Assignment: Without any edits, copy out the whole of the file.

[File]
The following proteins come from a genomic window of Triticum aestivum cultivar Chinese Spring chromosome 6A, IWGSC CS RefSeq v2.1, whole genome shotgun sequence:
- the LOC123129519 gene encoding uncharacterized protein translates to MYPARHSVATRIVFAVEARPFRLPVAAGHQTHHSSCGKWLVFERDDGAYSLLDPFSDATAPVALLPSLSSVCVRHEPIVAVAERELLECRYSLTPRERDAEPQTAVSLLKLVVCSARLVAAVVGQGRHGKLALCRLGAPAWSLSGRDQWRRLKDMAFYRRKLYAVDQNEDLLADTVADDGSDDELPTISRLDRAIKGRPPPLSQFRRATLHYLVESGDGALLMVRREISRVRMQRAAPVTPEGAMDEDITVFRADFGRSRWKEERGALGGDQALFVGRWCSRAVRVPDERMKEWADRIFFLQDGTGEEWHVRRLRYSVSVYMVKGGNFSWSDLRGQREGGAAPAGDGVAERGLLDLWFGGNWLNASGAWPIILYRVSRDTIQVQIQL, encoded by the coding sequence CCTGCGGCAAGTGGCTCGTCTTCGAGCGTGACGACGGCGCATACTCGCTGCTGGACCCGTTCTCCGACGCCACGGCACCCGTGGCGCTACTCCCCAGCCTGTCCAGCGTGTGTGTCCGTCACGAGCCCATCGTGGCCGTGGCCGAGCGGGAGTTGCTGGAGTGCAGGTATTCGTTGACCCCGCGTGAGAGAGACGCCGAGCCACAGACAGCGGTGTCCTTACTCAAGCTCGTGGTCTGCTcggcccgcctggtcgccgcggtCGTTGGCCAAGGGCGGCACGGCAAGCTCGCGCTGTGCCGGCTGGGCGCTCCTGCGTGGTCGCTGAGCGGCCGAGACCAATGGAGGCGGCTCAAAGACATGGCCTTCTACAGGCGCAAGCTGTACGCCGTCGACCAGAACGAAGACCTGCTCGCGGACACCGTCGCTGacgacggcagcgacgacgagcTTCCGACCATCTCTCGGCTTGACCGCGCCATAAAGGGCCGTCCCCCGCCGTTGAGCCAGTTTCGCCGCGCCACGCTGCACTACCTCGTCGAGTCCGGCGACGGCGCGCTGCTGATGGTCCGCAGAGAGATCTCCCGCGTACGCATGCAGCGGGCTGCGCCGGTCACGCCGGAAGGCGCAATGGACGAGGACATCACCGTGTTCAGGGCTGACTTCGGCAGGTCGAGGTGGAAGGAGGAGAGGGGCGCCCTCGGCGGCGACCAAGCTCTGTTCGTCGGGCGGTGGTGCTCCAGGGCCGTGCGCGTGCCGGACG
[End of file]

The following proteins come from a genomic window of Triticum aestivum cultivar Chinese Spring chromosome 6A, IWGSC CS RefSeq v2.1, whole genome shotgun sequence:
- the LOC123129519 gene encoding uncharacterized protein translates to MYPARHSVATRIVFAVEARPFRLPVAAGHQTHHSSCGKWLVFERDDGAYSLLDPFSDATAPVALLPSLSSVCVRHEPIVAVAERELLECRYSLTPRERDAEPQTAVSLLKLVVCSARLVAAVVGQGRHGKLALCRLGAPAWSLSGRDQWRRLKDMAFYRRKLYAVDQNEDLLADTVADDGSDDELPTISRLDRAIKGRPPPLSQFRRATLHYLVESGDGALLMVRREISRVRMQRAAPVTPEGAMDEDITVFRADFGRSRWKEERGALGGDQALFVGRWCSRAVRVPDERMKEWADRIFFLQDGTGEEWHVRRLRYSVSVYMVKGGNFSWSDLRGQREGGAAPAGDGVAERGLLDLWFGGNWLNASGAWPIILYRVSRDTIQVQIQL, encoded by the coding sequence CCTGCGGCAAGTGGCTCGTCTTCGAGCGTGACGACGGCGCATACTCGCTGCTGGACCCGTTCTCCGACGCCACGGCACCCGTGGCGCTACTCCCCAGCCTGTCCAGCGTGTGTGTCCGTCACGAGCCCATCGTGGCCGTGGCCGAGCGGGAGTTGCTGGAGTGCAGGTATTCGTTGACCCCGCGTGAGAGAGACGCCGAGCCACAGACAGCGGTGTCCTTACTCAAGCTCGTGGTCTGCTcggcccgcctggtcgccgcggtCGTTGGCCAAGGGCGGCACGGCAAGCTCGCGCTGTGCCGGCTGGGCGCTCCTGCGTGGTCGCTGAGCGGCCGAGACCAATGGAGGCGGCTCAAAGACATGGCCTTCTACAGGCGCAAGCTGTACGCCGTCGACCAGAACGAAGACCTGCTCGCGGACACCGTCGCTGacgacggcagcgacgacgagcTTCCGACCATCTCTCGGCTTGACCGCGCCATAAAGGGCCGTCCCCCGCCGTTGAGCCAGTTTCGCCGCGCCACGCTGCACTACCTCGTCGAGTCCGGCGACGGCGCGCTGCTGATGGTCCGCAGAGAGATCTCCCGCGTACGCATGCAGCGGGCTGCGCCGGTCACGCCGGAAGGCGCAATGGACGAGGACATCACCGTGTTCAGGGCTGACTTCGGCAGGTCGAGGTGGAAGGAGGAGAGGGGCGCCCTCGGCGGCGACCAAGCTCTGTTCGTCGGGCGGTGGTGCTCCAGGGCCGTGCGCGTGCCGGACG